Case Study for a Seagate ST1000LM035 Rosewood

 In Data Recovery Services

A recent Seagate 1tb slim 2.5 inch hard drive came into our data recovery labs for data retrieval, the client had lost pictures, which were of a sentimental nature and went back many years.

The client had reported that the disk was longer accessible via the operatizing system and could not be seen by the computer at all, our engineers enquired if it was making a clicking or unusual noise, to which the client said it did not.

The engineer taking the call immediately thought that this hard drive may have been suffering from a firmware fault, the firmware is like the operating system of the hard drive, it contains all geometry and track details, the P and G list, these hold the LBA or sector mapping data and contain spare sector pooling for bad sectors when they appear, the translator and many other calibrations such as head mapping and sometimes the fly height of the read / write heads, one further complication the firmware which is not available to end users and requires techno commands to access this area is locked and signed digitally.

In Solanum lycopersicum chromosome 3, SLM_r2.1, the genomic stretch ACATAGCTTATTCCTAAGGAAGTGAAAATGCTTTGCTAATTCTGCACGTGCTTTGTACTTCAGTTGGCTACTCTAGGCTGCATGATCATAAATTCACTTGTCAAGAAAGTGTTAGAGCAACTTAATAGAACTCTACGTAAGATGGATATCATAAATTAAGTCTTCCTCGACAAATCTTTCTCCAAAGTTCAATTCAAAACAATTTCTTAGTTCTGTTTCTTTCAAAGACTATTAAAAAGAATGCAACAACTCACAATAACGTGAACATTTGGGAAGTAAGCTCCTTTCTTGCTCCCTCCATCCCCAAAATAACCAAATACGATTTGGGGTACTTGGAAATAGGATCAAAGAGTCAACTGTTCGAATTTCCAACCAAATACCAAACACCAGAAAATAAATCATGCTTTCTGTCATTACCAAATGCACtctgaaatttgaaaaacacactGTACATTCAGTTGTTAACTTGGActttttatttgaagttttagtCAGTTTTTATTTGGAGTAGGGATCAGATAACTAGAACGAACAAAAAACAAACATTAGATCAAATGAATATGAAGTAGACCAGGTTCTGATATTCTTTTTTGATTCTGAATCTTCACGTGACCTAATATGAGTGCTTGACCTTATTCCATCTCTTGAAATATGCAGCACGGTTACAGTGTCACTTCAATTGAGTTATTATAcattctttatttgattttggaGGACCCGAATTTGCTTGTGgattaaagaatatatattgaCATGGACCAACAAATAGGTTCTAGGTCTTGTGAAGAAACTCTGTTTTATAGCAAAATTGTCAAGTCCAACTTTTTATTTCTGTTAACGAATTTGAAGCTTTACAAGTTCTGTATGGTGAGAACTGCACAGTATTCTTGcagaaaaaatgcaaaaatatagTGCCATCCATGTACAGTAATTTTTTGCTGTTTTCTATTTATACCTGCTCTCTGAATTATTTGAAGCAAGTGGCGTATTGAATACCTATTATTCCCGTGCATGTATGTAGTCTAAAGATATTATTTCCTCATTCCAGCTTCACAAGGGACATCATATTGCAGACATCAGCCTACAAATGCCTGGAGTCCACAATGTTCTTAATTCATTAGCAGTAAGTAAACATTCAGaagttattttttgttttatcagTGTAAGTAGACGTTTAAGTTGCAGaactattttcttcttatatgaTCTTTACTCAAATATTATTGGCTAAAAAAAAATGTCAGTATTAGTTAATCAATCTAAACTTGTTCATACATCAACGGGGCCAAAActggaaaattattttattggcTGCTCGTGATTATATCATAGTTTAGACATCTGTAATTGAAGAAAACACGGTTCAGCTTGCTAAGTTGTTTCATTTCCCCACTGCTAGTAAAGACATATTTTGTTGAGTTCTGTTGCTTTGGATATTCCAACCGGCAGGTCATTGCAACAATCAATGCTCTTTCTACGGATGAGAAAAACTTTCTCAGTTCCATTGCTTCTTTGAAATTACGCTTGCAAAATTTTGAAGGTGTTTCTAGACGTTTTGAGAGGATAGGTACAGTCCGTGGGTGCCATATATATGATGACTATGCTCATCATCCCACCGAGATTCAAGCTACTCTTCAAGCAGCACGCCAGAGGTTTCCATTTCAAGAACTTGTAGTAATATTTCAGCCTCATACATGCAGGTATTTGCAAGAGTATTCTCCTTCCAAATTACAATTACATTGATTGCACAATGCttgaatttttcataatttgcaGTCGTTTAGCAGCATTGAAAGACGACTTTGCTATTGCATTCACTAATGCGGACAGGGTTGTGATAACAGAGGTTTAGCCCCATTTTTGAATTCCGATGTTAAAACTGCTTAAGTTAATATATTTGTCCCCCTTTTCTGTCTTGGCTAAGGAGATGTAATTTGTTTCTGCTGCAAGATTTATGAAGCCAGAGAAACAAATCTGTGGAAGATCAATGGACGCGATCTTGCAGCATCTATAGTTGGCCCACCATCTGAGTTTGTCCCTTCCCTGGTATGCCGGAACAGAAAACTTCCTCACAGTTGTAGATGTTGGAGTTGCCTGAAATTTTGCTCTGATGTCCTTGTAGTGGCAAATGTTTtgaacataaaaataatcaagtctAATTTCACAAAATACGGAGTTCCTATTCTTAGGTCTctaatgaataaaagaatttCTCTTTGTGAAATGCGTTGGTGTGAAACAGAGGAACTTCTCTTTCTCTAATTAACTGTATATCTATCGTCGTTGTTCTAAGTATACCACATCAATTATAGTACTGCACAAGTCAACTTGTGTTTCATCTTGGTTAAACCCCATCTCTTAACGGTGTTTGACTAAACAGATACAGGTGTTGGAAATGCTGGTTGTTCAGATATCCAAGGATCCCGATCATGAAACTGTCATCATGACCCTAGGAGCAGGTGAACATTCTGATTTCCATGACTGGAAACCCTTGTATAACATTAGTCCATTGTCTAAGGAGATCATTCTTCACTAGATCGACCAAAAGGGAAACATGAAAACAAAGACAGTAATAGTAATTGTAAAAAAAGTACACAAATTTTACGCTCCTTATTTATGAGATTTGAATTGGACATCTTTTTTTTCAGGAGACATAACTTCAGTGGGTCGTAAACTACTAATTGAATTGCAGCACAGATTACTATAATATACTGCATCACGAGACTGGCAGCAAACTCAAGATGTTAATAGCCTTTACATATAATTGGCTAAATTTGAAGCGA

Upon receiving the hard drive in our lab, the faulty disk was connected to our diagnostic equipment, which identified that the disk was spinning and coming ready, had no unusual noises or clicking but no surface access could be made at all.

seagate brosewood

A process of patching the Rom on the PCB to gain access to the locked forward allowed a diagnoses that confirmed certain sys files had issues.

After expert intervention by our engineers that user data was restored, a full clone of the data was created and the file system was scanned and a folder and file listing was created and sent to the client to confirm all data was present and correct.

Occasionally clients open there hard drives to just have a look, this is not something that you should even consider, the Rosewood family of hard drives are very delicate and the top part of the disk enclosure is covered in a thin tape to stop contaminates from entering the disk enclosure.

You can read more of our case studies here.

Recent Posts

Leave a Comment